Rep. Elise Stefanik, R-N.Y., on Sunday wouldn’t commit to certifying the 2024 election results during an interview on NBC News’ “Meet the Press.”
While interviewing Stefanik, who serves in House Republican leadership, moderator Kristen Welker asked, “Would you vote to certify, and will you vote to certify, the results of the 2024 election no matter what they show?”
Stefanik, who has boosted former President Donald Trump’s baseless claims of widespread fraud in the 2020 election, said that she did not vote to certify the 2020 results in the state of Pennsylvania and several other states because there were “unconstitutional acts circumventing the state legislature and unilaterally changing election law.”
“We will see if this is a legal and valid election,” she said. “What we’re seeing so far is that Democrats are so desperate, they’re trying to remove President Trump from the ballot. That is a suppression of the American people. And the Supreme Court is taking that case up in February — that should be a nine to zero to allow President Trump to appear on the ballot because that’s the American people’s decision to make this November.”
Welker noted that she didn’t hear Stefanik commit to certifying the election results before asking, “Will you only commit to certifying the results if former President Trump wins? Does that mean only if former President Trump wins?”
“No, it means if they’re constitutional,” Stefanik said. “What we saw in 2020 was unconstitutional circumventing of the Constitution, not going through state legislators when it comes to changing election law.”
Stefanik also defended Trump’s recent remarks calling rioters who stormed the Capitol on Jan. 6, 2021, and remain in prison “hostages,” echoing that language herself. During a rally in Iowa on Saturday, Trump urged President Joe Biden to release the rioters from federal prison: “I call them hostages. Some people call them prisoners. I call them hostages. Release the J6 hostages, Joe. Release them, Joe. You can do it real easy, Joe.”
When asked if she stood by the comments that she made on the House floor calling Jan. 6 a “truly tragic day for America,” Stefanik said, “I have concerns about the treatment of Jan. 6 hostages.”
She added that she stood by her full speech on Jan. 6. “I condemned the violence just like I condemn the violence of the BLM riots, but I also importantly stood for election integrity and security of our elections,” Stefanik said.
Almost 900 people have been convicted in connection to the Jan. 6 attacks, and 718 of them pleaded guilty — each personally admitting to a federal judge under oath that they engaged in criminal conduct on Jan. 6. Eight-nine have pleaded guilty to felony charges of assaulting law enforcement officers, and another 76 were convicted at trial of assaulting officers.
Most Jan. 6 arrestees are released pre-trial. Only a small fraction of defendants are being held pre-trial, because judges determined the evidence against them was strong and that they were a danger to the community, or because they violated their conditions of release.
Hundreds of additional people who participated in the Jan. 6 riot have not yet been arrested. On Saturday, the three-year anniversary of the attack, the FBI captured three fugitives accused of taking part that day.
Biden on Friday rebuked Trump in his first campaign speech of the year, arguing the former president is waging an “assault on democracy” and puts American institutions at risk: “I’ll say what Donald Trump won’t: Political violence is never, ever acceptable in the United States,” Biden said, adding: “It has no place in democracy. None.”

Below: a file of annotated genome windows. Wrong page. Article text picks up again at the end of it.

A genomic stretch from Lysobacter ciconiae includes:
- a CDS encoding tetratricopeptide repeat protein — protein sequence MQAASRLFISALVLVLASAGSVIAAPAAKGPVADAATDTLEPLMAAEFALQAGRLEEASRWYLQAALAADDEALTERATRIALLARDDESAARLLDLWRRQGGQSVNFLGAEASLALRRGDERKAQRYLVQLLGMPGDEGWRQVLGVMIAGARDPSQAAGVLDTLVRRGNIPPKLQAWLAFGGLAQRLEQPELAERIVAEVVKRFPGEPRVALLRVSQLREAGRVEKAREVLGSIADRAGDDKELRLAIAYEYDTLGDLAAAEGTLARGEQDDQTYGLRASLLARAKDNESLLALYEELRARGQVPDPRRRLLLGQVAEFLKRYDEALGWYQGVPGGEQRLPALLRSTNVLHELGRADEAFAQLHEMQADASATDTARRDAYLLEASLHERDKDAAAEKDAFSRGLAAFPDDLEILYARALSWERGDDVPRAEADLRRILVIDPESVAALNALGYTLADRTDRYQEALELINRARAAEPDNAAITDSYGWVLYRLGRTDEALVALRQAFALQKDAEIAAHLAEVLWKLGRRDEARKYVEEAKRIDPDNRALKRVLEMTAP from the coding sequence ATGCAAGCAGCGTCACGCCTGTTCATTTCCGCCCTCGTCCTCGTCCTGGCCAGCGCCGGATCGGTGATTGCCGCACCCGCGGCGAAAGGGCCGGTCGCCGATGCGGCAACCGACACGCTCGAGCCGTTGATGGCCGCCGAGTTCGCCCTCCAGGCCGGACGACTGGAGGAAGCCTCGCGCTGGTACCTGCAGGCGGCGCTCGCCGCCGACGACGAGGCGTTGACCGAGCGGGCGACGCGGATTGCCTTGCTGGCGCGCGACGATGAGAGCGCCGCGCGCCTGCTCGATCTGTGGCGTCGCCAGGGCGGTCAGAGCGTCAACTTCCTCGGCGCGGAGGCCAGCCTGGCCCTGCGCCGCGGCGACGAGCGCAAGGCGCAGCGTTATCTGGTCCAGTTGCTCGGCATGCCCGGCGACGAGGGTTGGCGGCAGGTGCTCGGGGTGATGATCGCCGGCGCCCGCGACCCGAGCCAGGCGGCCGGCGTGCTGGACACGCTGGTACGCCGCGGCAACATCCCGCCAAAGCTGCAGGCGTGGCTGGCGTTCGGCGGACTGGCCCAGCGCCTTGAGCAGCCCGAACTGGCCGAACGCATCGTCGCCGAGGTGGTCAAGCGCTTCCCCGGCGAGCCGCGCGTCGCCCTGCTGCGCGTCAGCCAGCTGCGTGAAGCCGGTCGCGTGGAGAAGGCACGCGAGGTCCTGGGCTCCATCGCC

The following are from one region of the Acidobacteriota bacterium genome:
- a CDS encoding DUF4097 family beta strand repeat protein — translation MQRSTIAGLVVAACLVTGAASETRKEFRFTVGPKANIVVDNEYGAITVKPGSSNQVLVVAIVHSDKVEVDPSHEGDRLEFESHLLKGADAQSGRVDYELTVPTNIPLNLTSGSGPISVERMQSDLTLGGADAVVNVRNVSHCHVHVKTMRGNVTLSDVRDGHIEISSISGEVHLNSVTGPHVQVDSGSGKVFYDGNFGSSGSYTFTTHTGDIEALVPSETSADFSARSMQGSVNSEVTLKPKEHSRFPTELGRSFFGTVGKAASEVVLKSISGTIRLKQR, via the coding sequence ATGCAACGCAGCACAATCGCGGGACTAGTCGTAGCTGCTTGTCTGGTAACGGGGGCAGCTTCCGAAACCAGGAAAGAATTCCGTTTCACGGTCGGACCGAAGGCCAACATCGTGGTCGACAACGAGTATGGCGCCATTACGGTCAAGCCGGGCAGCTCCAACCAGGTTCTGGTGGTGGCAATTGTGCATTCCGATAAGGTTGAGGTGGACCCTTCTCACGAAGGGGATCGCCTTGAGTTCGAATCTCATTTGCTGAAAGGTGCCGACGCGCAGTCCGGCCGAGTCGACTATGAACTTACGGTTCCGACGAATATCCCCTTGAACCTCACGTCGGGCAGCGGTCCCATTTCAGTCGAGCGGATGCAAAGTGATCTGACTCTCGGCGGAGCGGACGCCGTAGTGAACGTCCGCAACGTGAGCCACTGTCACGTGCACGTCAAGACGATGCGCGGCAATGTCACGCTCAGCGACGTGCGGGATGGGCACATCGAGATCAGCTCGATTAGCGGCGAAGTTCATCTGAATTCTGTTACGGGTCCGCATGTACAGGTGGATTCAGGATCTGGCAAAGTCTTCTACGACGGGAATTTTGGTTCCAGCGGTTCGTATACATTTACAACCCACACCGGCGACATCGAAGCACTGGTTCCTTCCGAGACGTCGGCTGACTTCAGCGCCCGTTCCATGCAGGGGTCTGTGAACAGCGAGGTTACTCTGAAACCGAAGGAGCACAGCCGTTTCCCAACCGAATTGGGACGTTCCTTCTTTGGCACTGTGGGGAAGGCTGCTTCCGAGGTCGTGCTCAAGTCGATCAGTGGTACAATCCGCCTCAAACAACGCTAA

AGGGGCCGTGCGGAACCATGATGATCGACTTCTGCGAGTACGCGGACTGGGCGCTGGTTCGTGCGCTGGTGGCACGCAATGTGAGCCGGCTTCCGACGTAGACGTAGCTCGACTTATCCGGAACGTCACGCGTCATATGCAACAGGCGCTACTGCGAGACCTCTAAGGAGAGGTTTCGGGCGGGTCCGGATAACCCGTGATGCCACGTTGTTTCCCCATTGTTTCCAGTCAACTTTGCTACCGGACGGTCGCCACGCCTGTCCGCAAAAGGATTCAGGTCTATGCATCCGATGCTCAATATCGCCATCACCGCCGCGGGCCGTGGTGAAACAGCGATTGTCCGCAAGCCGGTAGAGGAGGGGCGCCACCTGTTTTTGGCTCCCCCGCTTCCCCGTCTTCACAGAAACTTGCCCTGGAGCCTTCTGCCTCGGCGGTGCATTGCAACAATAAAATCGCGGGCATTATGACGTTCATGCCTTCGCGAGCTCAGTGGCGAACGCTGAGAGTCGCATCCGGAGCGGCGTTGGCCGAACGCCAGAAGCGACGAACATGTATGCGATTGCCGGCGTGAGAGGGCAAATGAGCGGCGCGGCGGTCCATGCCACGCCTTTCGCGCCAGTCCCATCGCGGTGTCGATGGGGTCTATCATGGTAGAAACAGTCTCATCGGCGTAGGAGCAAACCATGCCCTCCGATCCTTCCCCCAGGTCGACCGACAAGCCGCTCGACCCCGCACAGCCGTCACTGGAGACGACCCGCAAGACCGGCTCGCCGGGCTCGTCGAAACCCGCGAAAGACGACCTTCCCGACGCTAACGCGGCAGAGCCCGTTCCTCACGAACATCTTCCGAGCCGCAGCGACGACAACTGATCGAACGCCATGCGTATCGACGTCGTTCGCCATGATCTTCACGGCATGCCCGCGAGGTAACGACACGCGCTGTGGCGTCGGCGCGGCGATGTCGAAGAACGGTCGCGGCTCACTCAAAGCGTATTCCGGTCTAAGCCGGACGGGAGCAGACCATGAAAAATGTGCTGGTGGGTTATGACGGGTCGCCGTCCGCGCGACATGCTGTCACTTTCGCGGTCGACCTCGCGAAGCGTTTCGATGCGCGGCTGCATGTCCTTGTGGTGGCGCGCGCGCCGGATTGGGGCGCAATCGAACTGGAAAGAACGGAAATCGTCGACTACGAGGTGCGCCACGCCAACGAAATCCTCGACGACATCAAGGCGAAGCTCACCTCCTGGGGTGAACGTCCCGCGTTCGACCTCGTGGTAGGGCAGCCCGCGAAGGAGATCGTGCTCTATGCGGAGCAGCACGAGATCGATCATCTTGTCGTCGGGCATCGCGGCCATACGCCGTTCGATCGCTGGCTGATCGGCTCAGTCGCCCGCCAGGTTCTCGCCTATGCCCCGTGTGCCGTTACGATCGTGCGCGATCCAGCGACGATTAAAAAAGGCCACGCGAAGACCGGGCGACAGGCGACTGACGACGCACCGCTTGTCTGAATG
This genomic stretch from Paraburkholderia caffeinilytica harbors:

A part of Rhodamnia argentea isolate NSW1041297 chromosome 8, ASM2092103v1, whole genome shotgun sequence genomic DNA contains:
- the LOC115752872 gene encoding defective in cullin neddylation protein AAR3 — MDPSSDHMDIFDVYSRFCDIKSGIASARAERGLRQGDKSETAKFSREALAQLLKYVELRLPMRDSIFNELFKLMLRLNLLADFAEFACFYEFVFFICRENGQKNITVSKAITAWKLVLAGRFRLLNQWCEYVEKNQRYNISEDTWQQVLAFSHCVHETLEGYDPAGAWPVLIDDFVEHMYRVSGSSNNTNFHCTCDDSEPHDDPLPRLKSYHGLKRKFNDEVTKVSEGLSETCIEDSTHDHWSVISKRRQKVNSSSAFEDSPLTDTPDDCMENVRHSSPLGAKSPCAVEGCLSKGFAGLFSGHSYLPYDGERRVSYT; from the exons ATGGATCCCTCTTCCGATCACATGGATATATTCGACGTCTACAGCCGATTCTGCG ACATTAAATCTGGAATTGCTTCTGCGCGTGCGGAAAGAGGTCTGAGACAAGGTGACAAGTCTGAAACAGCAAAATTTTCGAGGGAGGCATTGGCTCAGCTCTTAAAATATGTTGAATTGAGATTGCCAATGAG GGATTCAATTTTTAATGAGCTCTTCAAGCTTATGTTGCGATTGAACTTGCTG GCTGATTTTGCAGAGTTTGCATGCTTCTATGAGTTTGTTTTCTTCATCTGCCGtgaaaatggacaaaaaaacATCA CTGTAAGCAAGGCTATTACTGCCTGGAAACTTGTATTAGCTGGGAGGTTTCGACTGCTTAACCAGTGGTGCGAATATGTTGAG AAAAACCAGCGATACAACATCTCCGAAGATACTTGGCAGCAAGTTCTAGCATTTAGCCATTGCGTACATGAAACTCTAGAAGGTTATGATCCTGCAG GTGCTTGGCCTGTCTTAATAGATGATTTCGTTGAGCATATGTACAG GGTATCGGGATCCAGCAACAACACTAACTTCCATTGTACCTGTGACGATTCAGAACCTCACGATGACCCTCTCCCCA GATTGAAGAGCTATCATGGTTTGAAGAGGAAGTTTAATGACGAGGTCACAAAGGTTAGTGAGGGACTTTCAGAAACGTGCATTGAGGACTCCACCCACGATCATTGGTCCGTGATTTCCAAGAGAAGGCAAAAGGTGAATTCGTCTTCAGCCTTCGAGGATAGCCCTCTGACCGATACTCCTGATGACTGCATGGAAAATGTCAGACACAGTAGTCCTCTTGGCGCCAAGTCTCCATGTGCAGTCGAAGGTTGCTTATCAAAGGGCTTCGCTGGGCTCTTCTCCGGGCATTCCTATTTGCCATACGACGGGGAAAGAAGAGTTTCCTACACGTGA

Stefanik argued that Biden and Democrats pose a “threat to democracy.”
“We see them attempting to remove President Trump from the ballot. We saw this in Colorado and Maine,” she said. “That is the suppression of the American people and the American people’s ability to cast their ballots this November. So it’s Democrats that are a threat to democracy.”
Biden deputy campaign manager Quentin Fulks responded to Stefanik in his own appearance on “Meet the Press,” saying: “I’m not sure that this ‘I know you are, but what am I’ situation is going to work when it comes to democracy.”
Stefanik also dismissed the backlash to Trump’s remarks last month referring to migrants as “poisoning the blood” of America.
“This is language that the Biden campaign, others says ‘is parroting Adolf Hitler.’ Are you comfortable with former President Trump’s comments?” Welker asked.
After calling the media biased, Stefanik replied: “Our border crisis is poisoning Americans through fentanyl. It is poisoning people, including in my district, who are dying from overdoses of fentanyl. And you know why? Because of Joe Biden’s wide-open border. ... So yes, I stand by President Trump.”
In a separate interview on CBS’ “Face the Nation,” House Speaker Mike Johnson, R-La., defended Trump’s “poisoning the blood” statement, arguing “that’s not language I would use” but that he understands Trump’s “admonition.”
“He’s been saying this since he ran for president the first time that we have to secure the border, and I think the vast majority of the American people understand the necessity of that, and I think they agree with his position,” Johnson said, adding that Trump’s remarks are “not hateful” because what the former president “is trying to advance is his America-first priority.”
Asked whether she would serve as Trump’s vice president if asked, Stefanik repeatedly dodged the question and declined to indicate whether she has spoken with him about the VP slot.
“I’d be honored to serve in any capacity in a Trump administration. I’m proud to be the first member of Congress to endorse his re-election,” she said. “I’m proud to be a strong supporter of President Trump, and he’s going to win this November.”